• Glenn D. Surowiec

Q&A: “Buy Low, Sell High:” Does this advice apply to value investing?


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One of the most common and standard pieces of investing advice is “buy low, sell high.” Does that advice even still apply when you're taking a value investing approach as opposed to a different investment methodology, or does value investing add different nuance to that advice? How would you address that kind of basic investment advice from a value investing perspective?

“Buy low and sell high” is not a bad place to start, but I don’t know that there are any hard and fast rules when it comes to investing. There are times when it might make sense to buy even when the market price has gone up, because maybe the intrinsic value of the asset has gone up more than the price.


What value investing to me means is figuring out what a business is worth and paying a lot less for it. Ben Graham calls that the “margin of safety,” or the margin between a lower market price and a higher intrinsic value. Within that, I want a business that performs well and whose value can be expected to go up over time.


That also means I can be wrong about what it's worth today and still be protected by the fact that the value piece goes up over time. Let’s say I think a stock is worth $12, it’s actually worth $10, and the market price is at $9. That means I’m overvaluing it but still getting it at a 10% discount ($9 versus is actually worth of $10). Then, if the value growth piece is there, that $10 will grow to $12, $13, $14, $15 over time.


Let’s use a more concrete example. Let's say I looked at XYZ Company two years ago. It was facing two really well-capitalized competitors. Now, both competitors have left, while XYZ Company is still around. Its market price has gone up by 25%, but I might think the value has gone up a lot more. Its major competition is gone, it has proven an ability to find success in the market, etc. The risk has gone down. I would say that situation might have more merit today than it did two years ago, even though the price went up.


That said, I'm not immune to companies that are out of favor and are at the 52‑week low list. It's something I look at. I typically like to find companies that have sold off but are still fundamentally sound. Maybe they were sold off because of a short‑term concern when I know long‑term, the company is going to do very, very good things.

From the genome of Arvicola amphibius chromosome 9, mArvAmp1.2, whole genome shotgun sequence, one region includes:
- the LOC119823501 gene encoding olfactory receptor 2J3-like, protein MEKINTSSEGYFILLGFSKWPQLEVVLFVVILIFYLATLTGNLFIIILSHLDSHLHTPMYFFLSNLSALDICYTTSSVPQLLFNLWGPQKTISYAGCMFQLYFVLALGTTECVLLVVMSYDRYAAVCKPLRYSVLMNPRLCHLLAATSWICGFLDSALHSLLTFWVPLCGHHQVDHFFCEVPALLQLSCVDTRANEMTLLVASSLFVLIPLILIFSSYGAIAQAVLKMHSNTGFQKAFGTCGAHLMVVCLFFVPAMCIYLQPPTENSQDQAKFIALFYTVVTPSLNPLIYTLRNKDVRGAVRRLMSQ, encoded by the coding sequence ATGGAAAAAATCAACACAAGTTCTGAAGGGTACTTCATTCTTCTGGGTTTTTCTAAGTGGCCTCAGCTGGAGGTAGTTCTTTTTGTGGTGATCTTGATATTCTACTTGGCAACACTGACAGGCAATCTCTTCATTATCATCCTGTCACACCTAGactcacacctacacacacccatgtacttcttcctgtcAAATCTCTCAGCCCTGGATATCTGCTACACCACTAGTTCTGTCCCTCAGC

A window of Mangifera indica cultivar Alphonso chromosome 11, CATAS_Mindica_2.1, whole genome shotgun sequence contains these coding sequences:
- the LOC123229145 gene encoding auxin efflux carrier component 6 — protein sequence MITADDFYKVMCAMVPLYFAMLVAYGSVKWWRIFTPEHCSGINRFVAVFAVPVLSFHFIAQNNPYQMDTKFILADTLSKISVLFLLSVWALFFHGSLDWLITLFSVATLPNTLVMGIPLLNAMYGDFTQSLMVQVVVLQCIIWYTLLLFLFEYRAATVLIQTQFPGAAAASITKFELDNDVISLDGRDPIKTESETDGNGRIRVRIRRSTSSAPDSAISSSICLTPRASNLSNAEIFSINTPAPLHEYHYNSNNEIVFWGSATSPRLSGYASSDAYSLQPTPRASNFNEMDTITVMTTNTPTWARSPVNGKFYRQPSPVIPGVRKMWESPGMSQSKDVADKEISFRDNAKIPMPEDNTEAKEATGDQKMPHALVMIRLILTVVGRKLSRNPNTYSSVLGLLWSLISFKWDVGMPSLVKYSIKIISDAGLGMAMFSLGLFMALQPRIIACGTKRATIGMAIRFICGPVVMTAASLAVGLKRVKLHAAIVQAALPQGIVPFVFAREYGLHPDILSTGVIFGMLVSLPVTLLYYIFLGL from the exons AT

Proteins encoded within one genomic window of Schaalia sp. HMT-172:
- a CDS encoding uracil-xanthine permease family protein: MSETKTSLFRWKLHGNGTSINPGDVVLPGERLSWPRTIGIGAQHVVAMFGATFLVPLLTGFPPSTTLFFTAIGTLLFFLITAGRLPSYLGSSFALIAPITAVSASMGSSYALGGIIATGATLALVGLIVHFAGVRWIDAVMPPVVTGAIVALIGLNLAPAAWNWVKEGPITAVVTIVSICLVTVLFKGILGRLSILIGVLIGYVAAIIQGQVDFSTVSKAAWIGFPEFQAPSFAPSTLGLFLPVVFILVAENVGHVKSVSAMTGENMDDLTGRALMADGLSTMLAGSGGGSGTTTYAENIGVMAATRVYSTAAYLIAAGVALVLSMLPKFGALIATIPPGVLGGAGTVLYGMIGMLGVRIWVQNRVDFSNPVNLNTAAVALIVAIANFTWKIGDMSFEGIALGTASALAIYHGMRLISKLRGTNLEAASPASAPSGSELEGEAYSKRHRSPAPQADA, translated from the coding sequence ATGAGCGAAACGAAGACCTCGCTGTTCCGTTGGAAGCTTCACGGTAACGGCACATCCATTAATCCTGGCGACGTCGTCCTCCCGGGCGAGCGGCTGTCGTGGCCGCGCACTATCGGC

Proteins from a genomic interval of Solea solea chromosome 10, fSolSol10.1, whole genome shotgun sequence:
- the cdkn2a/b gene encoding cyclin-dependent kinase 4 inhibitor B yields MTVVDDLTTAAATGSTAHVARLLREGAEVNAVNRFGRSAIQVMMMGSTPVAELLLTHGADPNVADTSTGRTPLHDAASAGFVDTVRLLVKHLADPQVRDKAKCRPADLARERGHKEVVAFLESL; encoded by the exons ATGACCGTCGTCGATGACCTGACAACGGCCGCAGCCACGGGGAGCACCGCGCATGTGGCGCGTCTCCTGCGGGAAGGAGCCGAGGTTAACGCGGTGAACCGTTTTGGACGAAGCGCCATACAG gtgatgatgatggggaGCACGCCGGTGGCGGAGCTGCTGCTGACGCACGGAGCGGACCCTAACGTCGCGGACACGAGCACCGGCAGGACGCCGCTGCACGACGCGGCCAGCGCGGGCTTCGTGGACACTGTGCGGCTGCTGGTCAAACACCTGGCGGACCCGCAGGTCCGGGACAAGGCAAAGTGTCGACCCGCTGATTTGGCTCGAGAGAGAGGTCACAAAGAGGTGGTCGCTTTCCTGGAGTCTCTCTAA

If you can find that situation where maybe the market just got a little too focused on today, and as a result, has overreacted to something – earnings, near-term guidance, something like that. Maybe I talk to management and learn, “Yeah, we're going to miss our number this quarter, but here's the deal, our revenues are better than we expected. We feel like there's an opportunity to take R&D from what has traditionally been maybe 7% or 8% of sales and we're going to bump that up to 10%. We think we have some things that are important that are going to create value for this company."


But even then, I wouldn’t buy based on a hard-and-fast rule of “buy low, sell high.” I’d be buying because there are clear indicators that market price is low relative to intrinsic value and that growth in value is likely. There are other companies on the 52-week low list that deserve to be there because they’re broken. They’re melting ice cubes. They’re cheap, but they’re only going to get cheaper.


Most often, it’s not immediately clear which situation is which, and it requires real research to answer the question, "Oh, jeez. What's happening here?" Why are they in this really great industry? Why have they emerged as the leader? What's happening? Then you look at price, and you say, "Yeah, you know what? I'm not really crazy about the price," but you track it. You track it as if you own it because one day if you track enough of these companies eventually, the market will overreact, and if you've done all your due diligence, the ability to react quickly is there.





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Glenn D. Surowiec
Registered Investment Advisor
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